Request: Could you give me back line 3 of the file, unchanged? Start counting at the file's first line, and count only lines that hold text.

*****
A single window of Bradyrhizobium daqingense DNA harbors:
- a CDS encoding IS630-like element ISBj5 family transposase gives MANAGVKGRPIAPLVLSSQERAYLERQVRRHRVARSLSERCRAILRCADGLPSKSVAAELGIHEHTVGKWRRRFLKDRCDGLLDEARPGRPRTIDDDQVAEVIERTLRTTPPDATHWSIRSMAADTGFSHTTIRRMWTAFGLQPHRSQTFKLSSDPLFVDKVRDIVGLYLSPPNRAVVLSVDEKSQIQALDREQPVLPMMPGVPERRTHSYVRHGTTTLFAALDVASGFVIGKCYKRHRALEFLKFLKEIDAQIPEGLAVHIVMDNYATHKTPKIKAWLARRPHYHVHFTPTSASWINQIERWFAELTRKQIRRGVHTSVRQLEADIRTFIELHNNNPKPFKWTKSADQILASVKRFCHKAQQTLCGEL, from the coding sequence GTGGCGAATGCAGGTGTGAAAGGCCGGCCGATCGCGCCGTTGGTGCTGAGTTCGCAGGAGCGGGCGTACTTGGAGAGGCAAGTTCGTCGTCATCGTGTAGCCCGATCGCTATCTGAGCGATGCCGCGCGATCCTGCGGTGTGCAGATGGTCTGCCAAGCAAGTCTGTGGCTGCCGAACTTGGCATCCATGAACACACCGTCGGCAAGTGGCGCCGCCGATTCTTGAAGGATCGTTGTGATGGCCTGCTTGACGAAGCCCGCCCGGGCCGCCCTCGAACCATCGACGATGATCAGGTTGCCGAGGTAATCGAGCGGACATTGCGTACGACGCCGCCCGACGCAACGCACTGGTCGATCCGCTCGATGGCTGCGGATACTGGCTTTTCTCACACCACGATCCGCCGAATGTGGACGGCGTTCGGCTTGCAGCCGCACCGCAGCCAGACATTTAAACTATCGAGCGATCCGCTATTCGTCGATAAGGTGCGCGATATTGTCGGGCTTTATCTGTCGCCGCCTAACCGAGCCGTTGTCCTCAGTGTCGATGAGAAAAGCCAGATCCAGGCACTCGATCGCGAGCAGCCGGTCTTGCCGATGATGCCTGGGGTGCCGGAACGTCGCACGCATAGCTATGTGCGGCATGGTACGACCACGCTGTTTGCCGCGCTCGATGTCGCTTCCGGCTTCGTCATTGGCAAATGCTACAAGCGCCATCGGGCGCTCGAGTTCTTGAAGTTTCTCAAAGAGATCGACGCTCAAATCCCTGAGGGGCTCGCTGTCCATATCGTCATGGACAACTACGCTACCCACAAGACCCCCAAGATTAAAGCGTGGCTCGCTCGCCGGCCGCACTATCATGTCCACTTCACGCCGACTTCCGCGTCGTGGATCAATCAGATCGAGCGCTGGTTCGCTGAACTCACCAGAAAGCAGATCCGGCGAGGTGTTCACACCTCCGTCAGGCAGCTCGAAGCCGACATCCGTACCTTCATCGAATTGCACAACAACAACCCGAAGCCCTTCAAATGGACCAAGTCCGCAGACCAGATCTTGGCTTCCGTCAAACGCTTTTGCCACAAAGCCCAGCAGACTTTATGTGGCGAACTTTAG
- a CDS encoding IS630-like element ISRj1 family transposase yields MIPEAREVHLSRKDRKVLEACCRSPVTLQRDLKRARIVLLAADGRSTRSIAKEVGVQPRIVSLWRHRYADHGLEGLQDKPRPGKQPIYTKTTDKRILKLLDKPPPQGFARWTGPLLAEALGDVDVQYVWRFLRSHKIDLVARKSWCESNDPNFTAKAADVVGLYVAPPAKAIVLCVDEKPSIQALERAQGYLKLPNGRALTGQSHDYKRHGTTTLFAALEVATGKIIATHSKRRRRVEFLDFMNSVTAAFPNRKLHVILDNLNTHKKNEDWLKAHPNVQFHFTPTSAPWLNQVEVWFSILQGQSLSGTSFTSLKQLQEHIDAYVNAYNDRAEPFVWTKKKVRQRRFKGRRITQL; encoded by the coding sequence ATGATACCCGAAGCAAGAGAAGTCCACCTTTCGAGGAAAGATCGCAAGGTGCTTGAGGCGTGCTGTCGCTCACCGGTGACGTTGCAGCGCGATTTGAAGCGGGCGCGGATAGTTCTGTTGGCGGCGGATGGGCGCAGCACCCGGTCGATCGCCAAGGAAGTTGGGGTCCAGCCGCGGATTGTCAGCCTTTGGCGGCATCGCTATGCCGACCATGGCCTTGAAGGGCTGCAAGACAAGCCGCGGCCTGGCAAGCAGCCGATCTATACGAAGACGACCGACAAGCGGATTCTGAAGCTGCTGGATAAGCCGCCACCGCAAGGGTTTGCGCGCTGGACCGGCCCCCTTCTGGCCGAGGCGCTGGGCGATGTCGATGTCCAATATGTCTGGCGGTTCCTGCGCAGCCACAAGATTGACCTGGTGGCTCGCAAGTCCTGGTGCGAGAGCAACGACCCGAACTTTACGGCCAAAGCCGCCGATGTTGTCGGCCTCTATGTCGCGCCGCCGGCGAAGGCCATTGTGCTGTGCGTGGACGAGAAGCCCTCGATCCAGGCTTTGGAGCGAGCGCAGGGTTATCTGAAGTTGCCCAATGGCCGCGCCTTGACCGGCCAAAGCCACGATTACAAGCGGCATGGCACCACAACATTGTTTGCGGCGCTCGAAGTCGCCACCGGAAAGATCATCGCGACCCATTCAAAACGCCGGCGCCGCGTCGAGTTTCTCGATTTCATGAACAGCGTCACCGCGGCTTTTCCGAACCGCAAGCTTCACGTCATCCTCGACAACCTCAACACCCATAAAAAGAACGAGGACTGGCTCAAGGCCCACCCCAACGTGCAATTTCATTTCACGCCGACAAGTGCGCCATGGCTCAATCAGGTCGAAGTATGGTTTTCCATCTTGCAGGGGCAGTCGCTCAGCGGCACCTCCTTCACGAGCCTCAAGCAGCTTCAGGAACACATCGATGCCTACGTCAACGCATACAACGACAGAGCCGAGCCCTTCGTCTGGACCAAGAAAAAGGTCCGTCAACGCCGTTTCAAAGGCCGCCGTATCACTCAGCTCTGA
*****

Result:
- a CDS encoding IS630-like element ISRj1 family transposase yields MIPEAREVHLSRKDRKVLEACCRSPVTLQRDLKRARIVLLAADGRSTRSIAKEVGVQPRIVSLWRHRYADHGLEGLQDKPRPGKQPIYTKTTDKRILKLLDKPPPQGFARWTGPLLAEALGDVDVQYVWRFLRSHKIDLVARKSWCESNDPNFTAKAADVVGLYVAPPAKAIVLCVDEKPSIQALERAQGYLKLPNGRALTGQSHDYKRHGTTTLFAALEVATGKIIATHSKRRRRVEFLDFMNSVTAAFPNRKLHVILDNLNTHKKNEDWLKAHPNVQFHFTPTSAPWLNQVEVWFSILQGQSLSGTSFTSLKQLQEHIDAYVNAYNDRAEPFVWTKKKVRQRRFKGRRITQL; encoded by the coding sequence ATGATACCCGAAGCAAGAGAAGTCCACCTTTCGAGGAAAGATCGCAAGGTGCTTGAGGCGTGCTGTCGCTCACCGGTGACGTTGCAGCGCGATTTGAAGCGGGCGCGGATAGTTCTGTTGGCGGCGGATGGGCGCAGCACCCGGTCGATCGCCAAGGAAGTTGGGGTCCAGCCGCGGATTGTCAGCCTTTGGCGGCATCGCTATGCCGACCATGGCCTTGAAGGGCTGCAAGACAAGCCGCGGCCTGGCAAGCAGCCGATCTATACGAAGACGACCGACAAGCGGATTCTGAAGCTGCTGGATAAGCCGCCACCGCAAGGGTTTGCGCGCTGGACCGGCCCCCTTCTGGCCGAGGCGCTGGGCGATGTCGATGTCCAATATGTCTGGCGGTTCCTGCGCAGCCACAAGATTGACCTGGTGGCTCGCAAGTCCTGGTGCGAGAGCAACGACCCGAACTTTACGGCCAAAGCCGCCGATGTTGTCGGCCTCTATGTCGCGCCGCCGGCGAAGGCCATTGTGCTGTGCGTGGACGAGAAGCCCTCGATCCAGGCTTTGGAGCGAGCGCAGGGTTATCTGAAGTTGCCCAATGGCCGCGCCTTGACCGGCCAAAGCCACGATTACAAGCGGCATGGCACCACAACATTGTTTGCGGCGCTCGAAGTCGCCACCGGAAAGATCATCGCGACCCATTCAAAACGCCGGCGCCGCGTCGAGTTTCTCGATTTCATGAACAGCGTCACCGCGGCTTTTCCGAACCGCAAGCTTCACGTCATCCTCGACAACCTCAACACCCATAAAAAGAACGAGGACTGGCTCAAGGCCCACCCCAACGTGCAATTTCATTTCACGCCGACAAGTGCGCCATGGCTCAATCAGGTCGAAGTATGGTTTTCCATCTTGCAGGGGCAGTCGCTCAGCGGCACCTCCTTCACGAGCCTCAAGCAGCTTCAGGAACACATCGATGCCTACGTCAACGCATACAACGACAGAGCCGAGCCCTTCGTCTGGACCAAGAAAAAGGTCCGTCAACGCCGTTTCAAAGGCCGCCGTATCACTCAGCTCTGA